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The Boxscore Geeks Show: Art Rondeau Re-Returns

Art Rondeau is back to talk Kristaps Porzingis, NBA shooting, and Lonzo Ball!

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Show Notes

Kristaps Porzingis is below average -- check out his player comparison here.

Art has some insight on subtle tweaks Porzingis could make to his game to become a productive player.

We mention Tim Duncan used the backboard for his offense and this could help out Kristaps.

Art has a fun defensive terminology for how Porzingis should play: "T-Rex Arms."

This upcoming draft has many players that are bad at free throws. Art has some theories about why college players don't get as much focus on free throw shooting. A fantastic point Art makes too is that many young players try to focus on getting a bulkier upper body to look good for the draft. Of course, changing your body mass impacts your balance, which impacts free throws. This smacked very much of Moneyball biases still affecting players.

We do discuss Lonzo Ball and his shot. Tune in!

You can follow Art on Twitter to see what he's up to. We, of course, bring up the Allan Houston Case Study, which shows one of the biggest impacts of coaching I've seen in NBA data. Check it out if you haven't.

Thanks for bringing Art in, in part for the eye test crowd. "Go up like a rocket, not out like a jet when shooting. Good stuff. The Knicks perimeter defense has been a sieve and that might explain Porzingis' fouls. You'd have to sit through a game to know for sure. Villanova won a national title last year and Jay Wright said after the game that they recruit players that can shoot free throws.
Bill Russell revealed something telling this weekend in the NYT. He was asked whether he'd like to play with today's 3 point rules. He said he wouldn't he preferred to play to his strengths and for many players today shooting a three is they only way they know how to score (I'm thinking of Carmelo Anthony regularly standing at the 3 point line waiting for the ball during the Olympics.).
Re: Steph Curry, paradoxically, being a great shooter makes a player "quicker" and harder to guard.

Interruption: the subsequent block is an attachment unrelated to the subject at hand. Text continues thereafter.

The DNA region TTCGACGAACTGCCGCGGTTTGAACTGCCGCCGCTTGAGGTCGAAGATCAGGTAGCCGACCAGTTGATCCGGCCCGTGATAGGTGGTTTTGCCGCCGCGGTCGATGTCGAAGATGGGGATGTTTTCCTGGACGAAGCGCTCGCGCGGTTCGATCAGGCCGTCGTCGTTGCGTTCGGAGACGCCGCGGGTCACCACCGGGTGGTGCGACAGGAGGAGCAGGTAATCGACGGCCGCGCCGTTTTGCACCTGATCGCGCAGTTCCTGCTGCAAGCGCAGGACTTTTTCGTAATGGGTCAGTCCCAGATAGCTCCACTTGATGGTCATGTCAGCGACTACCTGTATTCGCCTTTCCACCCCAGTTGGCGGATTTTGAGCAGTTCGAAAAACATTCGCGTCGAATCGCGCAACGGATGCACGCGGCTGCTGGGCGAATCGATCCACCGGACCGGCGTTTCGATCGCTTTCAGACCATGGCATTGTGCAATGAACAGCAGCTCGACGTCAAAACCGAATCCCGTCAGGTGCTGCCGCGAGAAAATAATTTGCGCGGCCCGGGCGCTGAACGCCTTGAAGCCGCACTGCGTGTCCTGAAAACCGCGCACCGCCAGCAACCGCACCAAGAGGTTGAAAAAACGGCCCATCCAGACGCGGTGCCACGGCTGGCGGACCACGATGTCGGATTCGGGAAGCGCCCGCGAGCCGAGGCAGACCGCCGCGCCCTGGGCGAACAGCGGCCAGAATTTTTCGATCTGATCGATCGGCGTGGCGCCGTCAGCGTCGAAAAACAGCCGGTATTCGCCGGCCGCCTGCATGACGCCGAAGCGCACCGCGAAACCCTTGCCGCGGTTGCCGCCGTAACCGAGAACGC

And, are those backboard shots mid-range shots?
For context, Porzingis is a below average big but about average as a PF. New York's team defensive adjustment was pretty bad too - maybe that's on him, maybe it's not.

I can see why teams are excited about him. He's 21. He doesn't have a lot of good statistical comps - the closest might be Raef LaFrentz, who was unfortunately derailed by injury.

While there aren't great comps, what reasonable ones there are imply that his 3rd season is going to be a big deal. Chris Bosh had a not-too-dissimilar sophomore season before breaking out in his 3rd, for instance. On the downside, he could be derailed by injury like LaFrentz, or settle into a middle road into more of a Serge Ibaka / Rip Hamilton type.

Point being he's still early on the age and experience curve, and even a typical trajectory from here looks like a very good player by the time he hits his second contract. That's a good draft pick! The risk for the Knicks is the hype - if he doesn't improve and ends up a Rip Hamilton level player on a max contract in a couple years, well, that's not a franchise killer but not going to turn anything around for them.
Porzingis is exciting because he already does a lot of the big man stuff you want to see from a young player, and is already producing decently for his age, he's just got to cut down on fouls and keep improving, and he could turn into a good player.

Our main issue with him is his value is too high right now - he's being valued like someone whose already a star, when the odds are that he'll never get there. The trader rumors surrounding him had the Knicks asking for more than CHI got for Butler or LAC got for Paul, which is ridiculous.
I would ask for more than CHI got for Butler or LAC got for Paul if I were the NYK.

Neither of those trades are particularly good comparisons - Paul was going to walk out the door anyway, and CHI is getting panned for giving Butler away - but more importantly I wouldn't compare Porzingis to Butler or Paul, but to the draft picks you'd put on the other side of the scale. Would you rather have Porzingis, given what we have seen so far, or a top 3 pick in the next draft? While he's not a star yet by any means, he's a lot more certain than the coin flip of a top 3 pick.

Also, if you think about the incentives in those trades, which side should the Knicks be on - the one trading picks for veterans, or veterans for picks? Put another way, what kind of veteran contracts would you have had to give Hinkie for Embiid, and why should the Knicks ask for Porzingis be any different?

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